In order to fine-tune the module design and assess the factors which may promote/hinder effective interdisciplinary teamwork, we conducted a systematic survey of (i) current gaps and deficiencies in the needs, knowledge and practice associated with interdisciplinary learning and teaching, and (ii) promotion of innovation and creativity, in engineering and medical schools in two EU countries.

Methods

Study design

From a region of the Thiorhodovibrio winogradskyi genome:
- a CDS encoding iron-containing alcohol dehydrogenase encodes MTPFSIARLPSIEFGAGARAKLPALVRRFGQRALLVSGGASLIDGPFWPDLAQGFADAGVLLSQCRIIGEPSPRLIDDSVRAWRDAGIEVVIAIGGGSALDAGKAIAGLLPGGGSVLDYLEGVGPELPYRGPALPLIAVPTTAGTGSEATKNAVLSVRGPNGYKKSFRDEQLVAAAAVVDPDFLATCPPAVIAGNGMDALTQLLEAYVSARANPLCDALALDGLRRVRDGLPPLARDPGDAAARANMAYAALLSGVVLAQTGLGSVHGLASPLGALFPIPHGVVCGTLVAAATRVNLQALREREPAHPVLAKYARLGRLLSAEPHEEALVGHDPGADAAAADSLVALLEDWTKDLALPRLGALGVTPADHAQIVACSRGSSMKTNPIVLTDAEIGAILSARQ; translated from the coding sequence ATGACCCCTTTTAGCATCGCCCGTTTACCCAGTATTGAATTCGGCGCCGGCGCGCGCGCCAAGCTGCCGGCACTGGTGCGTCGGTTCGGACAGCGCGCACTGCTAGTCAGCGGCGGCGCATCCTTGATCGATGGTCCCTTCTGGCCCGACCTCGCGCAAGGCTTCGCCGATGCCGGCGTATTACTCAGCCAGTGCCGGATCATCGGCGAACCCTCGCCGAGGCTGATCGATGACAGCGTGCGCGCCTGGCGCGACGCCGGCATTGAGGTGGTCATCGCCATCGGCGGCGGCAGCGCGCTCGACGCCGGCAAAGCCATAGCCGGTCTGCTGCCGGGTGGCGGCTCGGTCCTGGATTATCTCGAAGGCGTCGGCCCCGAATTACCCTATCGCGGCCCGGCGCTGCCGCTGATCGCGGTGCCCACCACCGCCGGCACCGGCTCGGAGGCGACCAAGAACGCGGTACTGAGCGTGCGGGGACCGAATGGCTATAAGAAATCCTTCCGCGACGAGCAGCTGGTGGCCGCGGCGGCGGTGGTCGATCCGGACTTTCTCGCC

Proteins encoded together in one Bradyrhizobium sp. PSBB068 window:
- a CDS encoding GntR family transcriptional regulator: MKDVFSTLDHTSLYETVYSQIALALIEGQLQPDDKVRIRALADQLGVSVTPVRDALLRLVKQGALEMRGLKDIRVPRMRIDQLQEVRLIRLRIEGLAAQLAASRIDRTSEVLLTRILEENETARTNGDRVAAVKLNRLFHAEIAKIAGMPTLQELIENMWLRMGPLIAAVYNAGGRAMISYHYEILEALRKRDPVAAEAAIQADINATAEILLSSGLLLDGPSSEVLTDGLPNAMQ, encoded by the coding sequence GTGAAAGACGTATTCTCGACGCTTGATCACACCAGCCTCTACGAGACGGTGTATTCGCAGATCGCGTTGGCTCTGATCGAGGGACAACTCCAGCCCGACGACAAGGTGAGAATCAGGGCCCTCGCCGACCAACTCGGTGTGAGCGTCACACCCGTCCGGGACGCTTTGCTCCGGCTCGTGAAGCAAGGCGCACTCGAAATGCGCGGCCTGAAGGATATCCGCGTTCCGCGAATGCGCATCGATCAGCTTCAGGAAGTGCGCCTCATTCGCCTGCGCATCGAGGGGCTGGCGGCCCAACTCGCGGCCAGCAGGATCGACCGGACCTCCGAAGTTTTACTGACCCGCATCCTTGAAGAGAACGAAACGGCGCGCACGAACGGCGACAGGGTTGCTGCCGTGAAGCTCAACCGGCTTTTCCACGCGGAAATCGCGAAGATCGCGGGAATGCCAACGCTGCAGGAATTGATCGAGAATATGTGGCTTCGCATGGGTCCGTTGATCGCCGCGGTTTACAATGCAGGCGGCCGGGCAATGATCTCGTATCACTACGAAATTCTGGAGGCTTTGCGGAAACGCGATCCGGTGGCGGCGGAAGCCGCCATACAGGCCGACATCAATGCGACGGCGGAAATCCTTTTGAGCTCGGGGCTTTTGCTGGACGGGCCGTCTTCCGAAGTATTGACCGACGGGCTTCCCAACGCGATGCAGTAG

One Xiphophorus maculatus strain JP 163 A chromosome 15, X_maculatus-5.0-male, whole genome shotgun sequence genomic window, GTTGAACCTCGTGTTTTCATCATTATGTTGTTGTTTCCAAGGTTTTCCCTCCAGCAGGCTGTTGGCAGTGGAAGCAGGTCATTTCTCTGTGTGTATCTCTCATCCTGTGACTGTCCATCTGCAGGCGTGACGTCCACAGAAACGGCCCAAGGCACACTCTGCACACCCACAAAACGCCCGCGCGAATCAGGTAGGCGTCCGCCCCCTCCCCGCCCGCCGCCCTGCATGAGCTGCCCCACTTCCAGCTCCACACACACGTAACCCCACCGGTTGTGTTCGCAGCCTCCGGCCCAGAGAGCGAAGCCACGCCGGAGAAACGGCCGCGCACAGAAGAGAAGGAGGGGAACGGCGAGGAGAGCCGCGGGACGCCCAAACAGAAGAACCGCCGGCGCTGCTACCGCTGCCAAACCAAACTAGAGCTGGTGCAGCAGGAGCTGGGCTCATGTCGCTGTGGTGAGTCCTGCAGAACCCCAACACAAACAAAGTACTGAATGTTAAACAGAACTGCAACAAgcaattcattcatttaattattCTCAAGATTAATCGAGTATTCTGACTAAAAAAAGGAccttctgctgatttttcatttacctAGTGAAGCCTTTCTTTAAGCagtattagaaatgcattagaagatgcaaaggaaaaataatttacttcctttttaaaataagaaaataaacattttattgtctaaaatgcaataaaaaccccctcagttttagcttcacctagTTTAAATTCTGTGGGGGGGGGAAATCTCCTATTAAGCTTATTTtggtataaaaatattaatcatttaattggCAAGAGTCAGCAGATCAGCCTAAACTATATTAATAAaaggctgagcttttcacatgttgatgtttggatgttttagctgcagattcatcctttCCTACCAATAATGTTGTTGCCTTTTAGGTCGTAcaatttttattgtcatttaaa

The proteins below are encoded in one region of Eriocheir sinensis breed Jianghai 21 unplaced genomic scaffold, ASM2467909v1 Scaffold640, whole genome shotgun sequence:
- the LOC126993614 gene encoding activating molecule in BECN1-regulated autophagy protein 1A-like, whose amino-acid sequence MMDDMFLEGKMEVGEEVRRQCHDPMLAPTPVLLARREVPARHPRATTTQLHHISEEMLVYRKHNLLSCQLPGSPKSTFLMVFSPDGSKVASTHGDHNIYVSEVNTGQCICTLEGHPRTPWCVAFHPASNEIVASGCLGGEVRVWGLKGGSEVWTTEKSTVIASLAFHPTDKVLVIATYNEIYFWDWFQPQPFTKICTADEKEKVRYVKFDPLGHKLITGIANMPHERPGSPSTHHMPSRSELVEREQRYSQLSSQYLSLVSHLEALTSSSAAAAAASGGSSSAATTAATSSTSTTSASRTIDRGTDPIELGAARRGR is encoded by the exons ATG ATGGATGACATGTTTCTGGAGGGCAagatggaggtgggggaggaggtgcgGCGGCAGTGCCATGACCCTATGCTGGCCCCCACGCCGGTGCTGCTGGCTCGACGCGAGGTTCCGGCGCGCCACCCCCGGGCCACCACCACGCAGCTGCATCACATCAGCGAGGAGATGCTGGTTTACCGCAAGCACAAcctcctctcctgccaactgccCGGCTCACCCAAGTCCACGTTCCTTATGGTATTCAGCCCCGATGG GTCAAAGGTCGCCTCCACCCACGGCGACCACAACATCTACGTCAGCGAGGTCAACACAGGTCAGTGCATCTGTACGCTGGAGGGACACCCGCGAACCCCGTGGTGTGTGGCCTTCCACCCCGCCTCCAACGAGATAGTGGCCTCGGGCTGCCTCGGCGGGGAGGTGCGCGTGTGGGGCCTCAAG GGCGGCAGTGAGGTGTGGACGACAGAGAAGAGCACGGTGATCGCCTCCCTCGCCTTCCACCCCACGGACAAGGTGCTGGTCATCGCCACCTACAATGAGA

We used a quantitative questionnaire-based approach to chart knowledge and practice in interdisciplinary learning and teaching, and teaching of innovation, in engineering and medical schools in two European universities. Comparison of undergraduate medical and engineering curricula across the selected institutions indicated a high degree of alignment with respect to content coverage, exit outcomes, as well as interprofessional/interdisciplinary activities. Development of questionnaire content and format involved: (a) a review of legacy systems via consultation with the key stakeholders across academic engineering [biomedical, civil, electrical and electronic, mechanical] and medical departments in the Katholieke Universiteit Leuven [KU-L; Belgium] and University College Cork [UCC; Ireland]; (b) consultation with an expert panel composed of medical and engineering colleagues from within the wider partner consortium [KU-L, UCC, Open Universiteit Nederland] who are working directly in this field. This study was approved by the Clinical Research Ethics Committee of the Cork Teaching Hospitals.